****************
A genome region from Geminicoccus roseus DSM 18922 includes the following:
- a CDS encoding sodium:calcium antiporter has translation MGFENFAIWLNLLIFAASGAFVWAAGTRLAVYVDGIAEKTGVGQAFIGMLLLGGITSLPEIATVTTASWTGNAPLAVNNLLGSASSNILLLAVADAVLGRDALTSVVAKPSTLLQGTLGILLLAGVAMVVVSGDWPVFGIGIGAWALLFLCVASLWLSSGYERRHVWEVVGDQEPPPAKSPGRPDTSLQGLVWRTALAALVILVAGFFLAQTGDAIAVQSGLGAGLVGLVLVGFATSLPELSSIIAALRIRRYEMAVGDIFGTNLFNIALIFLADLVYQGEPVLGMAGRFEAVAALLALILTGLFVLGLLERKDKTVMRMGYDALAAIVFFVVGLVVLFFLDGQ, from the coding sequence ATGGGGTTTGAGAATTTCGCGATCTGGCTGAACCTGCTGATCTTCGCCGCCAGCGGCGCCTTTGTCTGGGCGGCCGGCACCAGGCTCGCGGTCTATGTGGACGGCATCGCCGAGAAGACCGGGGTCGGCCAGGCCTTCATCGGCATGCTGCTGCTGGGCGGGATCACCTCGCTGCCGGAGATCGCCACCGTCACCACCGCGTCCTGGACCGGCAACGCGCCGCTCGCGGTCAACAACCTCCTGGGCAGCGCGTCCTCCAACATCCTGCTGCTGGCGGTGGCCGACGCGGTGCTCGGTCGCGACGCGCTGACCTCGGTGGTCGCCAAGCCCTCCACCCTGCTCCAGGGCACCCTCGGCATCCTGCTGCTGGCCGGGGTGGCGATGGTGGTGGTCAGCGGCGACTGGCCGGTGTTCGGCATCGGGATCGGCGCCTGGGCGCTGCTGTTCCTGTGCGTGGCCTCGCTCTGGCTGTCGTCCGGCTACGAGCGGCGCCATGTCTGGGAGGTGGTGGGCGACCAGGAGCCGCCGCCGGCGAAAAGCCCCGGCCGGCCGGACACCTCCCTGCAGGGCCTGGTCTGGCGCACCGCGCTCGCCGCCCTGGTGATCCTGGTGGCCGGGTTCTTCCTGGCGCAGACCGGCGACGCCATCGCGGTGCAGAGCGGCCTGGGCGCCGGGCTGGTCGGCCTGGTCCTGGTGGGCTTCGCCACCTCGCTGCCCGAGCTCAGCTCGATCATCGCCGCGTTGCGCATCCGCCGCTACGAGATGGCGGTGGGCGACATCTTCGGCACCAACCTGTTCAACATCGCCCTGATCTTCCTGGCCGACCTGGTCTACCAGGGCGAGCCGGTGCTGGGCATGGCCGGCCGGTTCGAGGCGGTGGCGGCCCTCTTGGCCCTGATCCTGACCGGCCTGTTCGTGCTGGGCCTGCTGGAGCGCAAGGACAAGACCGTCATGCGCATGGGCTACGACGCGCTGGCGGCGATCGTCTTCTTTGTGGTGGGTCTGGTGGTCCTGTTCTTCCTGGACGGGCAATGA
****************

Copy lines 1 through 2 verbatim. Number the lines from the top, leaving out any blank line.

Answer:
A genome region from Geminicoccus roseus DSM 18922 includes the following:
- a CDS encoding sodium:calcium antiporter has translation MGFENFAIWLNLLIFAASGAFVWAAGTRLAVYVDGIAEKTGVGQAFIGMLLLGGITSLPEIATVTTASWTGNAPLAVNNLLGSASSNILLLAVADAVLGRDALTSVVAKPSTLLQGTLGILLLAGVAMVVVSGDWPVFGIGIGAWALLFLCVASLWLSSGYERRHVWEVVGDQEPPPAKSPGRPDTSLQGLVWRTALAALVILVAGFFLAQTGDAIAVQSGLGAGLVGLVLVGFATSLPELSSIIAALRIRRYEMAVGDIFGTNLFNIALIFLADLVYQGEPVLGMAGRFEAVAALLALILTGLFVLGLLERKDKTVMRMGYDALAAIVFFVVGLVVLFFLDGQ, from the coding sequence ATGGGGTTTGAGAATTTCGCGATCTGGCTGAACCTGCTGATCTTCGCCGCCAGCGGCGCCTTTGTCTGGGCGGCCGGCACCAGGCTCGCGGTCTATGTGGACGGCATCGCCGAGAAGACCGGGGTCGGCCAGGCCTTCATCGGCATGCTGCTGCTGGGCGGGATCACCTCGCTGCCGGAGATCGCCACCGTCACCACCGCGTCCTGGACCGGCAACGCGCCGCTCGCGGTCAACAACCTCCTGGGCAGCGCGTCCTCCAACATCCTGCTGCTGGCGGTGGCCGACGCGGTGCTCGGTCGCGACGCGCTGACCTCGGTGGTCGCCAAGCCCTCCACCCTGCTCCAGGGCACCCTCGGCATCCTGCTGCTGGCCGGGGTGGCGATGGTGGTGGTCAGCGGCGACTGGCCGGTGTTCGGCATCGGGATCGGCGCCTGGGCGCTGCTGTTCCTGTGCGTGGCCTCGCTCTGGCTGTCGTCCGGCTACGAGCGGCGCCATGTCTGGGAGGTGGTGGGCGACCAGGAGCCGCCGCCGGCGAAAAGCCCCGGCCGGCCGGACACCTCCCTGCAGGGCCTGGTCTGGCGCACCGCGCTCGCCGCCCTGGTGATCCTGGTGGCCGGGTTCTTCCTGGCGCAGACCGGCGACGCCATCGCGGTGCAGAGCGGCCTGGGCGCCGGGCTGGTCGGCCTGGTCCTGGTGGGCTTCGCCACCTCGCTGCCCGAGCTCAGCTCGATCATCGCCGCGTTGCGCATCCGCCGCTACGAGATGGCGGTGGGCGACATCTTCGGCACCAACCTGTTCAACATCGCCCTGATCTTCCTGGCCGACCTGGTCTACCAGGGCGAGCCGGTGCTGGGCATGGCCGGCCGGTTCGAGGCGGTGGCGGCCCTCTTGGCCCTGATCCTGACCGGCCTGTTCGTGCTGGGCCTGCTGGAGCGCAAGGACAAGACCGTCATGCGCATGGGCTACGACGCGCTGGCGGCGATCGTCTTCTTTGTGGTGGGTCTGGTGGTCCTGTTCTTCCTGGACGGGCAATGA